Theatre Mirror Reviews - "Franky & Johnny at The Clair de Lune"

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note: entire contents copyright 2010 by Sheila Barth

"Frankie and Johnny in The Clair de Lune"

A Review by Sheila Barth

Theatergoers who saw the 1991 movie version of Terrence McNally’s “Frankie and Johnny in the Clair de Lune,” starring Michelle Pfeiffer and Al Pacino, and expect to see the same thing are in for a big surprise.

At New Repertory Theatre’s intimate version, award-winning co-stars Anne Gottlieb and Robert Pemberton bare all to make this play as down-to-earth (maybe earthy is a better term) and realistic as possible. This husband- and-wife team that has continuously delighted Boston and area audiences has surpassed themselves. As Frankie and Johnny, they transition from two ordinary, lonely people locked in abysmal existences to an extraordinary, climactic trek into love, hope and romance - all in one night.

McNally has an uncanny ability to make his blue collar characters interesting. In this case, Frankie and Johnny are meant to be together. You get that from the get-go. Just their very names foretell their future together. And the coincidences the two share are amazing. Although he’s a short order cook and she’s a waitress at the same restaurant in New York, they discover they’re both originally from Allentown, Pa., were abandoned by their mothers, and had higher aspirations that didn’t materialize. Frankie wanted to be an actress after she appeared in her high school play, but she didn’t finish high school. She went to Los Angeles anyway, and realized her dream was untenable.

Johnny, who loves to read Shakespeare and quotes the bard as frequently as he can, attended college but dropped out in his second year. As the evening wears on, they realize their differences, too. Johnny is in love with Frankie. She’s not sure. She’s guarded, standoffish, suspicious of his ardor. He’s nervy, passionate, persistent, courageous. She wants him to leave. He wants to never leave her. It’s their last chance for happiness, he tells her. She’s not so sure she has any chances left for happiness. He wants children. She can’t have them, she announces sourly. And so the sparring continues, throughout the night, as her hunger for food increases, and his hunger for her love intensifies to a touching climax. He calls an all-night music radio station, requesting beautiful music while declaring his love for Frankie over the air. Moved by Johnny’s sincerity, the DJ fulfills his request. We’re touched too, as he reveals the rest of his story.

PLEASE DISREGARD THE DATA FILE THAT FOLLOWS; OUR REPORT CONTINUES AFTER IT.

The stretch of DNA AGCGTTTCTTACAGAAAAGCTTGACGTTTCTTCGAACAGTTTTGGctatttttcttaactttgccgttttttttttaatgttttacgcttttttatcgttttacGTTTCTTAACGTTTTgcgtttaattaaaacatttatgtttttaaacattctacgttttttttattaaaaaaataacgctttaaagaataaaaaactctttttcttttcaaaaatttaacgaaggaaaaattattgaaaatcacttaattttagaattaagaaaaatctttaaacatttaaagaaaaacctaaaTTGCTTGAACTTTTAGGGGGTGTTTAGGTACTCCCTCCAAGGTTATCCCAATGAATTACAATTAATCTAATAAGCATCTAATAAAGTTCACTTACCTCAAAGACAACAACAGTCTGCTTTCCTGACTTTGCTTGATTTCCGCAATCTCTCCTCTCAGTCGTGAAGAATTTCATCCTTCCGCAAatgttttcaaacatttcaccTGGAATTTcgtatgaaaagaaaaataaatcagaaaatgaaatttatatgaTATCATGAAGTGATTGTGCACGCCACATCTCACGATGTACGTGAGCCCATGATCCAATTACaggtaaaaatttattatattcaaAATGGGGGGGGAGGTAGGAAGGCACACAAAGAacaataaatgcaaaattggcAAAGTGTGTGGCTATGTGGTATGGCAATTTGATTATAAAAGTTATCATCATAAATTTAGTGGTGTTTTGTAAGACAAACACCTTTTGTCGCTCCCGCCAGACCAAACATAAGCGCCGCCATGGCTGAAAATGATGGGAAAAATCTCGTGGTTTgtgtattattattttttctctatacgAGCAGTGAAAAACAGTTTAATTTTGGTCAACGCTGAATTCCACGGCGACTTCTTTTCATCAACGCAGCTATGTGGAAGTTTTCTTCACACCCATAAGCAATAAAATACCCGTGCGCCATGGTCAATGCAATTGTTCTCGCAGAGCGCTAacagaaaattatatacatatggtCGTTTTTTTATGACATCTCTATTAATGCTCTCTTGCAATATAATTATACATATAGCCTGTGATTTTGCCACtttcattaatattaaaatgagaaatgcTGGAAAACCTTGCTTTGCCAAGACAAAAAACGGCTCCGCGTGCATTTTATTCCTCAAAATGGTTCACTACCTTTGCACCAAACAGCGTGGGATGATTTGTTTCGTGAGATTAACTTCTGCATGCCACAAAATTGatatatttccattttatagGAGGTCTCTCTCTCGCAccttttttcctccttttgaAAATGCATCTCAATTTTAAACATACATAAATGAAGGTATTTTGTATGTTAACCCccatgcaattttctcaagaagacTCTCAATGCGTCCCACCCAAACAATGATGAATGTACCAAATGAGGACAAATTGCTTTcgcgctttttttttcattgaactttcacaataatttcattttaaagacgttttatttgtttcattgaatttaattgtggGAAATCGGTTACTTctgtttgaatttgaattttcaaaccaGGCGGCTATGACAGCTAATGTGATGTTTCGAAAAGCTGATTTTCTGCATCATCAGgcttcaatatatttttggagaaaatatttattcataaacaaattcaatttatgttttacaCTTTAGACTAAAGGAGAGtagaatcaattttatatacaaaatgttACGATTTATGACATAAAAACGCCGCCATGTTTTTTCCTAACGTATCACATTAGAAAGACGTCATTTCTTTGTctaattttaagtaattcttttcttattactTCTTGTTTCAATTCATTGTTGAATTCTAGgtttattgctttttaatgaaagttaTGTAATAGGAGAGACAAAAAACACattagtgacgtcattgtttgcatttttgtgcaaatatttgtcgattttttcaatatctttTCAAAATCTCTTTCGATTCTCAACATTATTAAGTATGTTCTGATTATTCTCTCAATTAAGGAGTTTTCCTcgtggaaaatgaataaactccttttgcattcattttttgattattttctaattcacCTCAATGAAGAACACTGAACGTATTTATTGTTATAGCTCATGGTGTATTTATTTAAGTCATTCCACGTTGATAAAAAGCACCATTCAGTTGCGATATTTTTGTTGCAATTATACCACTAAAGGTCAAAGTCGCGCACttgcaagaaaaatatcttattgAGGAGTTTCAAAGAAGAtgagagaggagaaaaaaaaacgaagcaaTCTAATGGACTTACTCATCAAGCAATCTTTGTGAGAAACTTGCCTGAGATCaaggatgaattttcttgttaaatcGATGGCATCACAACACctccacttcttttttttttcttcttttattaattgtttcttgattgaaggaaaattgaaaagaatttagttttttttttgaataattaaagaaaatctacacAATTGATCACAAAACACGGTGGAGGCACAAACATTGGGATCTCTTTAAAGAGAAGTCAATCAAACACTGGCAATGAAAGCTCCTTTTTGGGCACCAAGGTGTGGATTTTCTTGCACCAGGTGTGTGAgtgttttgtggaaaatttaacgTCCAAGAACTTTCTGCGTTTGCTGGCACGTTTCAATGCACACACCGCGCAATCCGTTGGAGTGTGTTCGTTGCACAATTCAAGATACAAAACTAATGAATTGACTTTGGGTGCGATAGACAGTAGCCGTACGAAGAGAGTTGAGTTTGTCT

Gottlieb and Pemberton’s rhythmic pace holds the audience rapt, in the palm of their hands. A 15-minute intermission doesn’t disrupt the couple’s adept mood changes and charisma.

We want them to succeed. We cheer Johnny on, realizing neither he nor Frankie is a bargain, but together, we know they can make it. Her eventual hopes of returning to school and becoming a teacher, and his hopes of loving her and shaking off his abject loneliness loom on the brightening sunshine that floods Frankie’s room. Director Antonio Ocampo-Guzman, who has done a splendid job here, called his experience working with Gottlieb, Pemberton, and New Repertory rewarding. Eric D. Diaz’s functional set and Chris Brusberg’s thoughtful lighting, especially during nude scenes, add credence and poignancy to this heartwarming romantic comedy.

BOX INFO: Two-act play, written by Terrence McNally, starring husband-wife Anne Gottlieb and Robert Pemberton, appearing through Dec. 19, at the New Repertory Theatre, Arsenal Center for the Arts, Black Box Theater, 321 Arsenal St., Watertown. The show contains mature theme and nudity. Performances are Sundays at 2 p.m., also Dec. 12, and Wednesday, Dec. 15, at 7:30 p.m.; Fridays, 8 p.m.; Saturdays, Dec. 8 p.m.; Dec. 11, 18, at 3,8 p.m.; Wednesdays, Thursdays, 7:30 p.m. Check for talkbacks with the cast. Tickets are $30; seniors, $5 off; student rush, $11. Call 617-923-8487 or visit

"Frankie And Johnnie in The Clair de Lune" (28 November - 19 December)
@ Arsenal Center for The Arts, 321 Arsenal Street, WATERTOWN MA

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